Hamlet: A Verse Translation


Hamlet: A Verse Translation

ISBN-13: 9780983637929

Full Measure Press


Hamlet: A Verse Translation


My verse translation matches Shakespeare's play line-by-line with the same syntactic complexity and vocabulary range as the original. All blank verse lines remain in verse with accurate and authentic iambic pentameter.


Play Statistics

  Unique words in Shakespeare's original: 4,667

  Unique words in Richmond's translation: 4,749



  from Act One, Scene Five



My soul sensed something wrong. My uncle?


Yes, that incestuous, that adulterous beast,

With witching intellect, with treasonous gifts—

O, wickedness and gifts, what power to

Seduce they have!—now has my queen, who seemed

So virtuous, thirsting for his shameful lust.

O Hamlet, what a falling-off this was!

To sink from me—whose love had so much worth

As it walked hand-in-hand beside the vows,

The very ones, I made to her in marriage—

Down to a wretch whose natural gifts cannot

Match up to mine!

But just as virtue's never moved when lust

Comes courting dressed in heavenly attire,

Lust, though some radiant angel joins with it,

Will lose its taste for its celestial bed

And feed on entrails.

But wait! Is that the morning air I sense?

I'll hurry. I was napping in my garden—

My usual routine every afternoon

When I relax. In slipped your uncle with

A vial of toxic henbane9 juice which he

Then poured into the pockets of my ears,

A concentrate that's so corrosive to

The blood of man that it will rush as swift

As mercury, spreading its leprous scourge

Through natural gates and alleys in our body,

And, instantly effective, it will cause

Our fluid, wholesome blood, like sour milk,

To thicken and to curdle. That it did,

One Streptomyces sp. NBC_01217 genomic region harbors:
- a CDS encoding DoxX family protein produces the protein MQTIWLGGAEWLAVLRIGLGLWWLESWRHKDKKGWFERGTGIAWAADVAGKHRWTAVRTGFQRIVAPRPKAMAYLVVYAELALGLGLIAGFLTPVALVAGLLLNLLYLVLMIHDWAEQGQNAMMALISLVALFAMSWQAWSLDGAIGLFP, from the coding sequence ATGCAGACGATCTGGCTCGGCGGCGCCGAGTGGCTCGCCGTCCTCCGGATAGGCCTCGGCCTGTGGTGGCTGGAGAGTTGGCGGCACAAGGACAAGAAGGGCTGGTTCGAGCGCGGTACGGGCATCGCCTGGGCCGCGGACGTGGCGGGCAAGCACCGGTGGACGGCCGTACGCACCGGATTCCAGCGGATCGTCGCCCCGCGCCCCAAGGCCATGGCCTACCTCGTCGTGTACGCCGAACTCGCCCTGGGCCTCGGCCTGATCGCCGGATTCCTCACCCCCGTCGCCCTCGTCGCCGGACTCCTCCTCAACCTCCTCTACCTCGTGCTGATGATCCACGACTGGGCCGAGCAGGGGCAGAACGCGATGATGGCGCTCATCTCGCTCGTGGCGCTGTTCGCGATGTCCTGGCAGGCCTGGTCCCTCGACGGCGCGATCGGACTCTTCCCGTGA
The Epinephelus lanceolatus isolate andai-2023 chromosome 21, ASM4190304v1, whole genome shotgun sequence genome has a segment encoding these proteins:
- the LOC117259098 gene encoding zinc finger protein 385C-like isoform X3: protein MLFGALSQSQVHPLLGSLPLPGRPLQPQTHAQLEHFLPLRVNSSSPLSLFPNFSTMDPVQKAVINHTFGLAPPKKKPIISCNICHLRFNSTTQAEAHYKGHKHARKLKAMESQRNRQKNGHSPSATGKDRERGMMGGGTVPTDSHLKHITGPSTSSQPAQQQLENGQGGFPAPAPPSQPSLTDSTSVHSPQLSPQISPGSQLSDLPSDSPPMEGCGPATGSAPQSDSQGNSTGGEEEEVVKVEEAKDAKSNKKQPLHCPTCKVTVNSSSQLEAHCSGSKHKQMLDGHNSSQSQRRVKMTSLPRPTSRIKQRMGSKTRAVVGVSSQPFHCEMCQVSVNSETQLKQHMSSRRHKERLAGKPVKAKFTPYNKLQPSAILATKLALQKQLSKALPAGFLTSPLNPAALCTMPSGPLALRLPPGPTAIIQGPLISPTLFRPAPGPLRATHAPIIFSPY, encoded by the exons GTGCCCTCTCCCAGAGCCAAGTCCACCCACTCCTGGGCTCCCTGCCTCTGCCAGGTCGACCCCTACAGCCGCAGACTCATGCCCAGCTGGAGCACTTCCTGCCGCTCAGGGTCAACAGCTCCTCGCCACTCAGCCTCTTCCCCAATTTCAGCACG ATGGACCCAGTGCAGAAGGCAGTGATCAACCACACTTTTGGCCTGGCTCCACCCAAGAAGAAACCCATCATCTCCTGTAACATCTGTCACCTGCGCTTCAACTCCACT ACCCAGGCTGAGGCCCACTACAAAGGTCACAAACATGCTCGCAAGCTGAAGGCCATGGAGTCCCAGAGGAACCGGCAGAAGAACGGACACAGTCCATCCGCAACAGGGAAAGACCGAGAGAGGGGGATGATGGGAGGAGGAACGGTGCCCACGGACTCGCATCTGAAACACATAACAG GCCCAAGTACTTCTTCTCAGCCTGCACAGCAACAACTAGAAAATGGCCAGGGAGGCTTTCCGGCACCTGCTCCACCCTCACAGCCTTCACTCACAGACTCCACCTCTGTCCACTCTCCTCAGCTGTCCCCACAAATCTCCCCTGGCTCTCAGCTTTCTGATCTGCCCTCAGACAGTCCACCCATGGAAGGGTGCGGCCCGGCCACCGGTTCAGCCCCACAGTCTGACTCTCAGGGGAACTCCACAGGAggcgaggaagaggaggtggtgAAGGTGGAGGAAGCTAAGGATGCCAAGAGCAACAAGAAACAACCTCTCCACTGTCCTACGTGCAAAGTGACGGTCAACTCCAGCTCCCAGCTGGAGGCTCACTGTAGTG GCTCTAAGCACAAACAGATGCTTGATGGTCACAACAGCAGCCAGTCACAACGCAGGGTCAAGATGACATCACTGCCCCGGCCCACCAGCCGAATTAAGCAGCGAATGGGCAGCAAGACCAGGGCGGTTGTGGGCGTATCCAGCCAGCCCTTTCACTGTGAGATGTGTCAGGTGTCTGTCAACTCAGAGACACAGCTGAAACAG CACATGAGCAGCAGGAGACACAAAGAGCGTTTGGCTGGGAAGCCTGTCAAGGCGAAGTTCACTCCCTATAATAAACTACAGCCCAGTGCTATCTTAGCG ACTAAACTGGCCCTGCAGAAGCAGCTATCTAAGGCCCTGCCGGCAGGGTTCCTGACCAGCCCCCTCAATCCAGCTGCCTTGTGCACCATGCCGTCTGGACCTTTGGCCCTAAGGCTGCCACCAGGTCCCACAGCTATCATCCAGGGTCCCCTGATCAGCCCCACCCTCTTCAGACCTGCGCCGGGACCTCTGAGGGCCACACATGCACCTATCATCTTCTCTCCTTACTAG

And instantly a scab, a layer of bark,

A leprosy, a vile and loathsome crust

Replaced my once smooth skin.

That's it. While sleeping, by a brother's hand,

Deprived, like that, of life, of crown, of queen,

Lopped off just as my sins had reached full bloom,

With no communion, no anointing oil,

Nothing absolved, no settling of accounts,

No restitution paid for all my faults.

O, horrible! O, horrible! Too horrible!

If you have natural feeling, don't accept this.

Don't let the royal bed of Denmark be

A couch for lustfulness and cursèd incest.

But in whatever way you now proceed,

Keep your mind clean, plot nothing in your soul

That does your mother harm. Leave her to heaven

And let it be the thorns lodged in her bosom

That prick and sting her. I must leave at once!

The glowworm says that morning must be near

As light begins to make its fire useless.

Adieu, adieu! Hamlet, remember me.

[The GHOST disappears]


O, all of heaven's angels! The earth! What else?

Should I add hell? Outrageous!—Hold up, heart,

And you, these muscles, don't grow old on me

But make me tall and firm.—Remember you!

Yes, you poor ghost, while memory holds a seat

In this disordered globe. Remember you!

Yes, from the tablet in my memory

I'll wipe away all trivial, foolish notes,

All past impressions, quotes from books, all thoughts

Observed and copied down there during youth,

And your command to me shall live alone

Within the book and volume of my brain,

Unmixed with lesser matter. Yes, by heaven!

O such a vicious woman!

O villain, villain, smiling, cursèd villain!

My tablet—fitting that I write it down,

That one may smile and smile and be a villain.

At least, I'm sure, it's like that in our king. [writing]

So, uncle, there you are. As for my motto,

It is “Adieu, adieu! Remember me.”

I've sworn it.



9 It's not clear what poison Shakespeare's word hebenon refers to. [return to the play]

© 2012 by Kent Richmond